Claire’s education began with science books. The careful word usage, uniform across disciplines, made it easier to understand this new language constructed from a series of nonsensical rules. The other children in her classes were afraid of her: she was older and solitary, already beautiful for someone so young.
Her life seemed to move faster than eight years could process. Each day took her farther away from understanding. One morning she awoke to the cold, sinking knowledge she would never see her best friend again, never see the breathtaking panorama of Mt. Oag rise from the water or hear her baby cousin’s first word. She spent her free hours at school clicking away through images of her old home, but even the text she couldn’t yet read seemed accusatory towards El Tanika. Claire trusted her parents but kept her crying at night as quiet as possible, until she could push it down entirely and there was only silence between the thin walls of their apartment.
The big city itself was after a time not a challenge to her. Moving through crowds of people who didn’t seem to notice or care about her presence was easier than being ignored at school, and more interesting besides. She was not one to imagine where people or going or doing, but everyone seemed headed somewhere. Claire decided she would discover where that somewhere was. Her eyes took on the same steely sense of purpose that sustained her through the newness of winter and the loneliness of schoolyard lunches. With English mastered, her accent settled into only a distant inflection. She pulled her heavy coat in around her shoulders and whispered practiced phrases into the air as they turned to mist. At home, she coiled them tight, and only spoke El Tanikan.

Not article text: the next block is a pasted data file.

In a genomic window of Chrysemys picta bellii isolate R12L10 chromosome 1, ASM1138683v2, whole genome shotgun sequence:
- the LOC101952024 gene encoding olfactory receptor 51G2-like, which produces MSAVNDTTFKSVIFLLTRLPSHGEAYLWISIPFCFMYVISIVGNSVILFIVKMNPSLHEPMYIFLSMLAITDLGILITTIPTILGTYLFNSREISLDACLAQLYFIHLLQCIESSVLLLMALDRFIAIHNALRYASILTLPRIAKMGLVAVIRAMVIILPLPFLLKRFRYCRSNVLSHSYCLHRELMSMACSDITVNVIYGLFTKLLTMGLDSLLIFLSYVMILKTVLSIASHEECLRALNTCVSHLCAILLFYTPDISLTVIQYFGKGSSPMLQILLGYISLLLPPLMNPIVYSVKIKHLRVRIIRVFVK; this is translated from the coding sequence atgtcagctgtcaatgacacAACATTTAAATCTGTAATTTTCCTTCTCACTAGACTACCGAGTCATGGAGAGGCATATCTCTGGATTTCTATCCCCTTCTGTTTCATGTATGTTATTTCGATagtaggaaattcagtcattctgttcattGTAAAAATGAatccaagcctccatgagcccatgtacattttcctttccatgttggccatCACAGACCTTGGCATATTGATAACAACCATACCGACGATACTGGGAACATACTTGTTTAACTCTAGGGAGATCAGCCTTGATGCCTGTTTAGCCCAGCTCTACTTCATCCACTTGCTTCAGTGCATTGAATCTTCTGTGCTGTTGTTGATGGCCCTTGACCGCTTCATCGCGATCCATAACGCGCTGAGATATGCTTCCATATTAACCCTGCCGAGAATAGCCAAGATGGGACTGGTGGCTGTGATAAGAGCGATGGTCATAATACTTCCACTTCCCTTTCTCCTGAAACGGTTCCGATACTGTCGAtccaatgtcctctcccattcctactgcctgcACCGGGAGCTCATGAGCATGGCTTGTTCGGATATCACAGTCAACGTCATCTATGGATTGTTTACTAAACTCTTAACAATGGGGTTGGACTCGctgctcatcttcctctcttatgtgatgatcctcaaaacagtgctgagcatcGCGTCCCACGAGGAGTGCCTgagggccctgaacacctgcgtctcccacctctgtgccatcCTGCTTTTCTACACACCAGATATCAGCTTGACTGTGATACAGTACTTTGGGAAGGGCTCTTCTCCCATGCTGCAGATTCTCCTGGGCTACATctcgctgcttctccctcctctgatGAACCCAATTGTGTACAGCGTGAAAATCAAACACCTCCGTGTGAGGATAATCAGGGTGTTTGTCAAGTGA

“We’re lucky to have come here,” her mother told her, ambivalence in her voice. They were staying up waiting for Claire’s father another night, watching the news from home on television. Claire had learned to discern the truth behind her parents’ words in the early weeks of their arrival. It was as if they spoke in code now. The way her mother had been always honest with her was another thing left behind.
Claire tucked her knees against her chin and watched the gentle flicker of the screen, not paying attention as the program switched to a new story about the Martian colonies.
“Maybe we should have gone to space instead,” Claire said. Jokes sat uneasily on her tongue and always had, but her mother smiled all the same. It was a smile that remembered more of what was lost than Claire did. Her mother still thought in the language she was spending her days learning to camouflage.
The faster and more challenging the work, the easier it was for Claire to keep her mind busy. The usual click of her fingers on the keys, the glow of the screen and the heavy pull of the headset against her ear. She took on a different voice when she spoke into it, an octave lower and belonging to a Claire much different than the one who inhabited the world outside the control room. At the end of the day, she was too tired to do anything but fall directly to the deepest sleep in her small no-gravity chamber, still larger than what most people at the company had to call home.